What is the importance of Pi's interpretation and how is it relevant the story as a whole?
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Part 3 of Life of Pi revisits and reemphasizes themes raised earlier in the novel, as well as complicating and redefining them and the story itself. With the exceptions of the author’s chapters scattered throughout the novel, Part 3 is the first significant portion of the text that departs from Pi’s point of view to tell his story. This is especially significant, because Pi has claimed that his story is over; the author’s choice to continue it is in a way a departure from Pi’s presentation of, and thus control of, his story.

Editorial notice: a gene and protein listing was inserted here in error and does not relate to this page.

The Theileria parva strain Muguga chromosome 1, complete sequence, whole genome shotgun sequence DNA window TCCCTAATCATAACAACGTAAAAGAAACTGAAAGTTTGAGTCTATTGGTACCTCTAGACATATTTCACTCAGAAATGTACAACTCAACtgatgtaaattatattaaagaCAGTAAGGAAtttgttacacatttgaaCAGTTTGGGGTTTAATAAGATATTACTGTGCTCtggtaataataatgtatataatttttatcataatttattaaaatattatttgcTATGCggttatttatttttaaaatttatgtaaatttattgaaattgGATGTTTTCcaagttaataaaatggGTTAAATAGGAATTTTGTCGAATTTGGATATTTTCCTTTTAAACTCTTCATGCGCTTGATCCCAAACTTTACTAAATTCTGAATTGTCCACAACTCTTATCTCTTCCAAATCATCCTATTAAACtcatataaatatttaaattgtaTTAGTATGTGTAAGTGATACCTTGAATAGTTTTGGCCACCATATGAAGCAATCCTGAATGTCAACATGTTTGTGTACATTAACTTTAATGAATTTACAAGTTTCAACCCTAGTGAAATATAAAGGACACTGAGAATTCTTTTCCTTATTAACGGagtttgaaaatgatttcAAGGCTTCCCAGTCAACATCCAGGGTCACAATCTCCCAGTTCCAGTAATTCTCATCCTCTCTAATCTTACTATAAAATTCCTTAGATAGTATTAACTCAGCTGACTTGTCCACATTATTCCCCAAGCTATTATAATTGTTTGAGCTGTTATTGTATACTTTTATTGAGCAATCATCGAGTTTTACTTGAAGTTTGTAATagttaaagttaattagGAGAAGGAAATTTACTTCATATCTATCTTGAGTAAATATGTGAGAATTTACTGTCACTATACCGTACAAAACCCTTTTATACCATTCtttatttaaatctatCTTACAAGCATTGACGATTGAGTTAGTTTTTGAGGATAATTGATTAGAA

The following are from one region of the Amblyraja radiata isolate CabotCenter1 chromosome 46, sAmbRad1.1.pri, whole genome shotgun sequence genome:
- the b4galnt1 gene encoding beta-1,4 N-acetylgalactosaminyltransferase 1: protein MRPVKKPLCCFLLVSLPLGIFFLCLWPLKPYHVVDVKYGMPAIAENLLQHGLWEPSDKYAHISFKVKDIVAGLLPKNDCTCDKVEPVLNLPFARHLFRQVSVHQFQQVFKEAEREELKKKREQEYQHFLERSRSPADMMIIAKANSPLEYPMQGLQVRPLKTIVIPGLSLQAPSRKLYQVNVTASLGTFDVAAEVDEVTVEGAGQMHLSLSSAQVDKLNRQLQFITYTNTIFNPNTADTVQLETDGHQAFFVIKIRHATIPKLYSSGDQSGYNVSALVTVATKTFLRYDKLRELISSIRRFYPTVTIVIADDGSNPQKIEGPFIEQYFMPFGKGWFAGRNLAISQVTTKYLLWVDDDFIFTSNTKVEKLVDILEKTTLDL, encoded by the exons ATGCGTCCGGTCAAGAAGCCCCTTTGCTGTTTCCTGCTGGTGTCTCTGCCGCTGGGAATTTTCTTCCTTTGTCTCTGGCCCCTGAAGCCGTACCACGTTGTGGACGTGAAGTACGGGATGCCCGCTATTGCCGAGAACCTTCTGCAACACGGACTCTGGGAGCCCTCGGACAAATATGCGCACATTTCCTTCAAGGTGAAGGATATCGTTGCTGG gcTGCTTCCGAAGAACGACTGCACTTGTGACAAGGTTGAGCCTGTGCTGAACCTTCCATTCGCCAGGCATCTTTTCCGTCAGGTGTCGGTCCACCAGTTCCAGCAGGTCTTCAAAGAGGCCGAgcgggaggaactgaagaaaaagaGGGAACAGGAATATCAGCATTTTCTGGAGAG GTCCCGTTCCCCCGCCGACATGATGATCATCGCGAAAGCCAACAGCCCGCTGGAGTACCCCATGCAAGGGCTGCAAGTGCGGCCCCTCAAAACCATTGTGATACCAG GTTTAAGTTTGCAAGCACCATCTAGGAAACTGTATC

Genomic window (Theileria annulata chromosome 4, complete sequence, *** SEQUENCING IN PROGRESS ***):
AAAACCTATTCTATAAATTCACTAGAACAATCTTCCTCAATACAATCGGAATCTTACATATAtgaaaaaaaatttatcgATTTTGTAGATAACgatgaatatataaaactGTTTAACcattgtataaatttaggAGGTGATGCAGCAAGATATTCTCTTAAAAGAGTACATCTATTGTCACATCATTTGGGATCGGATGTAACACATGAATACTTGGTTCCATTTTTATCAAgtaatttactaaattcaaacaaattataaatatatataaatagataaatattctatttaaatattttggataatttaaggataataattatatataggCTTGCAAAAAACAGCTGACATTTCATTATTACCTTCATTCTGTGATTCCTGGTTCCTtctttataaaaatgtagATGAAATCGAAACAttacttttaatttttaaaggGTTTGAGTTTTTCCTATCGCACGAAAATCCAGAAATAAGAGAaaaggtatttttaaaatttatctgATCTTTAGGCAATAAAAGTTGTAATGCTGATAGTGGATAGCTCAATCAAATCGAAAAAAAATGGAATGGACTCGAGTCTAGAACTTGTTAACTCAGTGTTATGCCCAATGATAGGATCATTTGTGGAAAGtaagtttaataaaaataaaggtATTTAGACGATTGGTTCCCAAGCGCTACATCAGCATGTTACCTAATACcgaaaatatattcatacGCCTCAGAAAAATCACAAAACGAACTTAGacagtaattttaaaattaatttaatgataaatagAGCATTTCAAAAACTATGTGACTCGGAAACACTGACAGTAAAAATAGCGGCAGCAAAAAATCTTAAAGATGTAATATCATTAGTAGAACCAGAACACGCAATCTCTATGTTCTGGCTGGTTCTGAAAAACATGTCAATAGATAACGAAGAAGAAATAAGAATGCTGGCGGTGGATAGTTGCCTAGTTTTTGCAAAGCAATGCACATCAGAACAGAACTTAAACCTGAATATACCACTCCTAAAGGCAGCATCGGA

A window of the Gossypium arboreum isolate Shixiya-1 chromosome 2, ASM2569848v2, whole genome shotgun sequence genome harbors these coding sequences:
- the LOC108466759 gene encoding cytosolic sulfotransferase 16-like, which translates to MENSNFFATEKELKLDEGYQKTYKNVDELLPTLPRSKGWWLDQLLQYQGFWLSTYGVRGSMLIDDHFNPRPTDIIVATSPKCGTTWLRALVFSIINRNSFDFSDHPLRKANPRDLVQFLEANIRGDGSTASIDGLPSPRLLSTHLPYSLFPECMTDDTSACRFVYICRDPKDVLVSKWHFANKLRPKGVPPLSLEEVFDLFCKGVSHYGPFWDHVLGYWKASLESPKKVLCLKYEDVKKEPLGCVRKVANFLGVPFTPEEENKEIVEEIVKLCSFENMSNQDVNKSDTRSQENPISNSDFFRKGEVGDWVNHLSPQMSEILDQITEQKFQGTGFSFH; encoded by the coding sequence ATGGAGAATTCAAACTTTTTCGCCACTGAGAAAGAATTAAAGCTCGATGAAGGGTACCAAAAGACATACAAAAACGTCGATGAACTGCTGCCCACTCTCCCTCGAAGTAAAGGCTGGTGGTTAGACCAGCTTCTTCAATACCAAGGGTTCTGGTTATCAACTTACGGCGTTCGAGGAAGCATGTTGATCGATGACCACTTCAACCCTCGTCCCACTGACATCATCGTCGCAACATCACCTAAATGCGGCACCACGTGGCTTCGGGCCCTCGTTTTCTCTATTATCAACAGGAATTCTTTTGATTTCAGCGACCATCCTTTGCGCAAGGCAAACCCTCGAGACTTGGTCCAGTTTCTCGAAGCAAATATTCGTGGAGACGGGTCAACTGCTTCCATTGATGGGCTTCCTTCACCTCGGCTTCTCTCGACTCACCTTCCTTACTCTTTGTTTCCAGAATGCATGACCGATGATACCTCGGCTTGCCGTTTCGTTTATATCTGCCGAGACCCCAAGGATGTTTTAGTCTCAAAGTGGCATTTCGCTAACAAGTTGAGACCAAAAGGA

This idea of narrative control is crucial. Pi tells Mr. Okamoto and Mr. Chiba that everything in life is inherently a story - even facts, because they are being perceived by someone, and thus can never be truly objective. Yet in the mens' unwillingness to believe Pi's story, they weaken his control over it. Even faced with evidence—the floating bananas, the meerkat bones—they stand firm in their disbelief. Please explore your question further at the GradeSaver link below: